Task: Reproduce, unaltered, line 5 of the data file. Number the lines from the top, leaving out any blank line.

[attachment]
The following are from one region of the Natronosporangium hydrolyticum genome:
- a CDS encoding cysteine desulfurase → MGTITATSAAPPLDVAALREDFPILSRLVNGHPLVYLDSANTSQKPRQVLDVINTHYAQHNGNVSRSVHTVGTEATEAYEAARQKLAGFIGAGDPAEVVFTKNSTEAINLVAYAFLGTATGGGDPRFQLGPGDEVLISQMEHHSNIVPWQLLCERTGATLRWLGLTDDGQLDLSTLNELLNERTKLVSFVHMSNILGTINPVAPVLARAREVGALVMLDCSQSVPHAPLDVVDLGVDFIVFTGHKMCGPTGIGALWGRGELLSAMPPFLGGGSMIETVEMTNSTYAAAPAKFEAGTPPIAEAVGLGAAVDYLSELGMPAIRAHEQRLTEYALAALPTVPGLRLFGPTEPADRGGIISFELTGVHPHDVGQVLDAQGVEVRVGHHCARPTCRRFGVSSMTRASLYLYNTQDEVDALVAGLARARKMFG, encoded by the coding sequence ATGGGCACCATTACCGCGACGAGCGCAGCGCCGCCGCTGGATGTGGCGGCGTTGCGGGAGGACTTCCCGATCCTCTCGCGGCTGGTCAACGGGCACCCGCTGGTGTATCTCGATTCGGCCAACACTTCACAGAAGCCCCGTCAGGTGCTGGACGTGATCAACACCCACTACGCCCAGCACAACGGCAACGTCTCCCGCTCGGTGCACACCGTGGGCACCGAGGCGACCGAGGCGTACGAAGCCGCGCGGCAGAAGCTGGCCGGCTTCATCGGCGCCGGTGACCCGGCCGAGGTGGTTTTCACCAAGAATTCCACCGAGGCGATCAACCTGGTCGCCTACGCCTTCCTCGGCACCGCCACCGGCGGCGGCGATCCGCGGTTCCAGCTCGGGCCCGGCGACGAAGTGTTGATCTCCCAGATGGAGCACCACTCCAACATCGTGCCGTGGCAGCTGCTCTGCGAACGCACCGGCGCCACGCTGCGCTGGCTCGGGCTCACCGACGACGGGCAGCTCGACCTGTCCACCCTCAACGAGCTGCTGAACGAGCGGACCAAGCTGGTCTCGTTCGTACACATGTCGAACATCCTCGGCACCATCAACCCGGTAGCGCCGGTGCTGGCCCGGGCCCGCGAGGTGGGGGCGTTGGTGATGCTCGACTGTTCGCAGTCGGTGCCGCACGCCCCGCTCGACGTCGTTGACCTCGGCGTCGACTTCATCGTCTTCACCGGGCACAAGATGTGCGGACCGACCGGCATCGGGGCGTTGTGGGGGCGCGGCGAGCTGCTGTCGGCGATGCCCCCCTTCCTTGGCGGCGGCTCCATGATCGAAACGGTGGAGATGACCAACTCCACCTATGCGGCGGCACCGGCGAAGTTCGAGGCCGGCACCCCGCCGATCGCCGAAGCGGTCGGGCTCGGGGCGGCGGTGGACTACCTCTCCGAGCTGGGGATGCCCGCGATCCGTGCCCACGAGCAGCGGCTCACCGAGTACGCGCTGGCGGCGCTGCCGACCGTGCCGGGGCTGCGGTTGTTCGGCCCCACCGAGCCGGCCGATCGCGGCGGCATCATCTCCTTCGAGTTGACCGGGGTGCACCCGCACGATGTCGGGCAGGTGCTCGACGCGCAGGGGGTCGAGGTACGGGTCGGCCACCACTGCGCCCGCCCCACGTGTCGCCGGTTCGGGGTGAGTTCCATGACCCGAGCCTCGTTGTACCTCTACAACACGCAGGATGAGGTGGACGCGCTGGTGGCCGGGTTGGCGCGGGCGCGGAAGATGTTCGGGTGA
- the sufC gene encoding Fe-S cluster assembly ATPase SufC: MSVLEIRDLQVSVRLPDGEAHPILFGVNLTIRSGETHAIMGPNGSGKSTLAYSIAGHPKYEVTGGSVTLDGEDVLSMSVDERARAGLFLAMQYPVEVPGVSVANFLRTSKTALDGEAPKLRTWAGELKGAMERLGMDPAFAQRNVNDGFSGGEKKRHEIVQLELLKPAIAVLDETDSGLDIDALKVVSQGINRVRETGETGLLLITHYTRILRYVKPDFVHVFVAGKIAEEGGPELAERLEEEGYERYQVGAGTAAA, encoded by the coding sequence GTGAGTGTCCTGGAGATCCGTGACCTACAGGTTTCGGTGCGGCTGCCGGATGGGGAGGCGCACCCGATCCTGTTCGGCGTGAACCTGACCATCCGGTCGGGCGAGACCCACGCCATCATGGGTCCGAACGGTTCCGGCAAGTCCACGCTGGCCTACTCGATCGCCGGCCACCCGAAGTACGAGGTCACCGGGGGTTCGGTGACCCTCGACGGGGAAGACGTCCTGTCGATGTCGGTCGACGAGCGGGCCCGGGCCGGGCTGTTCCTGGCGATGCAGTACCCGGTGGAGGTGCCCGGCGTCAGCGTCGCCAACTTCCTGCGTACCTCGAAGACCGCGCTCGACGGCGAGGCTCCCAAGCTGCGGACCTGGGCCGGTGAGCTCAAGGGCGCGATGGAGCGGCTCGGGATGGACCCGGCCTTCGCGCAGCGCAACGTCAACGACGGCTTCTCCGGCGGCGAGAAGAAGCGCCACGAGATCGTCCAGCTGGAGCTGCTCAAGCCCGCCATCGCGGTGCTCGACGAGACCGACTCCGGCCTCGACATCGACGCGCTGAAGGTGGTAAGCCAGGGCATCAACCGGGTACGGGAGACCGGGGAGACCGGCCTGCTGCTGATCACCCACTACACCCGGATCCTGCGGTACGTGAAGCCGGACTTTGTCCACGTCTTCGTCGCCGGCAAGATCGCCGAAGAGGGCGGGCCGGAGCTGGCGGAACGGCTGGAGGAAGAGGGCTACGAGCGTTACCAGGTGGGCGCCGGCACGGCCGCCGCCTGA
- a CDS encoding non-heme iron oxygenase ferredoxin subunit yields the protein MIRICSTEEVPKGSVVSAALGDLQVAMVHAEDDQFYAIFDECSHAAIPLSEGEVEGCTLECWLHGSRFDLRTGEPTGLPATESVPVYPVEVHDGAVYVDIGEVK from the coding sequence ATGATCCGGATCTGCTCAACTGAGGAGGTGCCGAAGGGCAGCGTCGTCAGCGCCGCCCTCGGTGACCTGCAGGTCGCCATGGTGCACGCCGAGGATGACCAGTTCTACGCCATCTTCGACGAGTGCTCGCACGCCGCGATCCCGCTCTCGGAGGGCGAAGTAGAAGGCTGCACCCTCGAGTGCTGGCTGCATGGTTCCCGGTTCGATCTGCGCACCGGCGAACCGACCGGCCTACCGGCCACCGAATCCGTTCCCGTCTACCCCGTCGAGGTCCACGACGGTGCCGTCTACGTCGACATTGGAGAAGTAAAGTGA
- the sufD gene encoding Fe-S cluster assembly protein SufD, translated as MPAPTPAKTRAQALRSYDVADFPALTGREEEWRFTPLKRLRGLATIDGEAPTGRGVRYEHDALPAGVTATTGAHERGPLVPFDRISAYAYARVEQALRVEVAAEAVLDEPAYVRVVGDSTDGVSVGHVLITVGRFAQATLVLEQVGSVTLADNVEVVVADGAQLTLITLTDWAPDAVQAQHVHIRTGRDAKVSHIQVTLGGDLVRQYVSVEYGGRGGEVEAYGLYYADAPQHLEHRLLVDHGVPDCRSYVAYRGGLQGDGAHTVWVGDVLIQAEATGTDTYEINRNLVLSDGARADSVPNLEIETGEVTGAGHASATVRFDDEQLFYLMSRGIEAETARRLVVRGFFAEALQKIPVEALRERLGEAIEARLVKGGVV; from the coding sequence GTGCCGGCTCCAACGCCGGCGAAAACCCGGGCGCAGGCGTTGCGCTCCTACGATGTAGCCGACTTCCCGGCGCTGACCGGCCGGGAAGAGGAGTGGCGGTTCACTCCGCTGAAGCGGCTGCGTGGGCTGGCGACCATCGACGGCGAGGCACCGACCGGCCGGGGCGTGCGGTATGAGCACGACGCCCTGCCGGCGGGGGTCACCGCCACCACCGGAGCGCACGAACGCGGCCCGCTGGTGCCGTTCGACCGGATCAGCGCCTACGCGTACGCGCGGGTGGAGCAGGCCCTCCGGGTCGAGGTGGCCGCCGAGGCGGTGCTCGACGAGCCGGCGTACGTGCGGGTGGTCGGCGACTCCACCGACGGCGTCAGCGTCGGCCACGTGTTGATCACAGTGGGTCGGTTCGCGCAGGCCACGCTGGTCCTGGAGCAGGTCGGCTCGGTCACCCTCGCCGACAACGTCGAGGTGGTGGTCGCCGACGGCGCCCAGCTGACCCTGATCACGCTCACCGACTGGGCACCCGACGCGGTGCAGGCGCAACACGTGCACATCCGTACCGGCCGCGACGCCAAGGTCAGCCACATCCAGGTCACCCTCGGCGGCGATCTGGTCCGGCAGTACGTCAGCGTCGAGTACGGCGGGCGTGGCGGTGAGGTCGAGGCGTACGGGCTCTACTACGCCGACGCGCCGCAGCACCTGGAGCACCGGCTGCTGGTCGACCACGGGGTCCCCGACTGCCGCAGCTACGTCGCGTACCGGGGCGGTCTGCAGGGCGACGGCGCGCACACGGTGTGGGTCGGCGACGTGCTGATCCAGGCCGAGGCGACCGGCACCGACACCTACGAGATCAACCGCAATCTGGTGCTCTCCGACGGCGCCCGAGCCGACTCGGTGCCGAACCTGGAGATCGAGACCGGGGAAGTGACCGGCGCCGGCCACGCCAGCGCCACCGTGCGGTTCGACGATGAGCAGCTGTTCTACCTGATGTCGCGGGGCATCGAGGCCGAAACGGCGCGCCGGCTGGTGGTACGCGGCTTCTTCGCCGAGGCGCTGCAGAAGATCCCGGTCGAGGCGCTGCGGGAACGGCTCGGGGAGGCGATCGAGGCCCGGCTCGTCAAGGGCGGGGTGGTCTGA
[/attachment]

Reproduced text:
- the sufD gene encoding Fe-S cluster assembly protein SufD, translated as MPAPTPAKTRAQALRSYDVADFPALTGREEEWRFTPLKRLRGLATIDGEAPTGRGVRYEHDALPAGVTATTGAHERGPLVPFDRISAYAYARVEQALRVEVAAEAVLDEPAYVRVVGDSTDGVSVGHVLITVGRFAQATLVLEQVGSVTLADNVEVVVADGAQLTLITLTDWAPDAVQAQHVHIRTGRDAKVSHIQVTLGGDLVRQYVSVEYGGRGGEVEAYGLYYADAPQHLEHRLLVDHGVPDCRSYVAYRGGLQGDGAHTVWVGDVLIQAEATGTDTYEINRNLVLSDGARADSVPNLEIETGEVTGAGHASATVRFDDEQLFYLMSRGIEAETARRLVVRGFFAEALQKIPVEALRERLGEAIEARLVKGGVV; from the coding sequence GTGCCGGCTCCAACGCCGGCGAAAACCCGGGCGCAGGCGTTGCGCTCCTACGATGTAGCCGACTTCCCGGCGCTGACCGGCCGGGAAGAGGAGTGGCGGTTCACTCCGCTGAAGCGGCTGCGTGGGCTGGCGACCATCGACGGCGAGGCACCGACCGGCCGGGGCGTGCGGTATGAGCACGACGCCCTGCCGGCGGGGGTCACCGCCACCACCGGAGCGCACGAACGCGGCCCGCTGGTGCCGTTCGACCGGATCAGCGCCTACGCGTACGCGCGGGTGGAGCAGGCCCTCCGGGTCGAGGTGGCCGCCGAGGCGGTGCTCGACGAGCCGGCGTACGTGCGGGTGGTCGGCGACTCCACCGACGGCGTCAGCGTCGGCCACGTGTTGATCACAGTGGGTCGGTTCGCGCAGGCCACGCTGGTCCTGGAGCAGGTCGGCTCGGTCACCCTCGCCGACAACGTCGAGGTGGTGGTCGCCGACGGCGCCCAGCTGACCCTGATCACGCTCACCGACTGGGCACCCGACGCGGTGCAGGCGCAACACGTGCACATCCGTACCGGCCGCGACGCCAAGGTCAGCCACATCCAGGTCACCCTCGGCGGCGATCTGGTCCGGCAGTACGTCAGCGTCGAGTACGGCGGGCGTGGCGGTGAGGTCGAGGCGTACGGGCTCTACTACGCCGACGCGCCGCAGCACCTGGAGCACCGGCTGCTGGTCGACCACGGGGTCCCCGACTGCCGCAGCTACGTCGCGTACCGGGGCGGTCTGCAGGGCGACGGCGCGCACACGGTGTGGGTCGGCGACGTGCTGATCCAGGCCGAGGCGACCGGCACCGACACCTACGAGATCAACCGCAATCTGGTGCTCTCCGACGGCGCCCGAGCCGACTCGGTGCCGAACCTGGAGATCGAGACCGGGGAAGTGACCGGCGCCGGCCACGCCAGCGCCACCGTGCGGTTCGACGATGAGCAGCTGTTCTACCTGATGTCGCGGGGCATCGAGGCCGAAACGGCGCGCCGGCTGGTGGTACGCGGCTTCTTCGCCGAGGCGCTGCAGAAGATCCCGGTCGAGGCGCTGCGGGAACGGCTCGGGGAGGCGATCGAGGCCCGGCTCGTCAAGGGCGGGGTGGTCTGA